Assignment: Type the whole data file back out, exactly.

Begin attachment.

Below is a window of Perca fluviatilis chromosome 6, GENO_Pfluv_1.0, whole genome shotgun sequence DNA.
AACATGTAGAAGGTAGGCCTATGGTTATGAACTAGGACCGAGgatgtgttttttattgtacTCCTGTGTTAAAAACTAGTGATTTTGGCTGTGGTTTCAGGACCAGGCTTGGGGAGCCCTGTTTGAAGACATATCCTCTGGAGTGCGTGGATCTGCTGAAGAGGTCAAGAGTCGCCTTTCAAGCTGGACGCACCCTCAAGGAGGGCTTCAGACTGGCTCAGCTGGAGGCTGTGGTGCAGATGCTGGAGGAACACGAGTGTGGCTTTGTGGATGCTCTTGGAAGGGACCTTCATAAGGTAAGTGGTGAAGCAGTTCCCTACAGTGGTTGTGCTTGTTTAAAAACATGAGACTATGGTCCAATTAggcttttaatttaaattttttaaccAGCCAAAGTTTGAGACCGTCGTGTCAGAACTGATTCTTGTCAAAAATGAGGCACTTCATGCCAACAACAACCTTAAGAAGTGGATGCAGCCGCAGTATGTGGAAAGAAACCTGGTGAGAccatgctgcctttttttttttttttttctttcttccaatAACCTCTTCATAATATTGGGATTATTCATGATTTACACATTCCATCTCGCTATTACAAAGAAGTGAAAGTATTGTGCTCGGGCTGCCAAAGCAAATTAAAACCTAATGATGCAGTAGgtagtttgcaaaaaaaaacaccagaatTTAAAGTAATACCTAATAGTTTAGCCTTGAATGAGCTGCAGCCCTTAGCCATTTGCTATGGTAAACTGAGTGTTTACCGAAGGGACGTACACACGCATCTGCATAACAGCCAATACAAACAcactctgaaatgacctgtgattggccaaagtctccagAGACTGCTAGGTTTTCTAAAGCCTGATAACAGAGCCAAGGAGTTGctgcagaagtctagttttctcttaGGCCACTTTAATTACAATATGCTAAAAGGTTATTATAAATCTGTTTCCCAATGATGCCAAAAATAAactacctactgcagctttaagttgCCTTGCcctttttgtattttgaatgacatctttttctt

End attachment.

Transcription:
Below is a window of Perca fluviatilis chromosome 6, GENO_Pfluv_1.0, whole genome shotgun sequence DNA.
AACATGTAGAAGGTAGGCCTATGGTTATGAACTAGGACCGAGgatgtgttttttattgtacTCCTGTGTTAAAAACTAGTGATTTTGGCTGTGGTTTCAGGACCAGGCTTGGGGAGCCCTGTTTGAAGACATATCCTCTGGAGTGCGTGGATCTGCTGAAGAGGTCAAGAGTCGCCTTTCAAGCTGGACGCACCCTCAAGGAGGGCTTCAGACTGGCTCAGCTGGAGGCTGTGGTGCAGATGCTGGAGGAACACGAGTGTGGCTTTGTGGATGCTCTTGGAAGGGACCTTCATAAGGTAAGTGGTGAAGCAGTTCCCTACAGTGGTTGTGCTTGTTTAAAAACATGAGACTATGGTCCAATTAggcttttaatttaaattttttaaccAGCCAAAGTTTGAGACCGTCGTGTCAGAACTGATTCTTGTCAAAAATGAGGCACTTCATGCCAACAACAACCTTAAGAAGTGGATGCAGCCGCAGTATGTGGAAAGAAACCTGGTGAGAccatgctgcctttttttttttttttttctttcttccaatAACCTCTTCATAATATTGGGATTATTCATGATTTACACATTCCATCTCGCTATTACAAAGAAGTGAAAGTATTGTGCTCGGGCTGCCAAAGCAAATTAAAACCTAATGATGCAGTAGgtagtttgcaaaaaaaaacaccagaatTTAAAGTAATACCTAATAGTTTAGCCTTGAATGAGCTGCAGCCCTTAGCCATTTGCTATGGTAAACTGAGTGTTTACCGAAGGGACGTACACACGCATCTGCATAACAGCCAATACAAACAcactctgaaatgacctgtgattggccaaagtctccagAGACTGCTAGGTTTTCTAAAGCCTGATAACAGAGCCAAGGAGTTGctgcagaagtctagttttctcttaGGCCACTTTAATTACAATATGCTAAAAGGTTATTATAAATCTGTTTCCCAATGATGCCAAAAATAAactacctactgcagctttaagttgCCTTGCcctttttgtattttgaatgacatctttttctt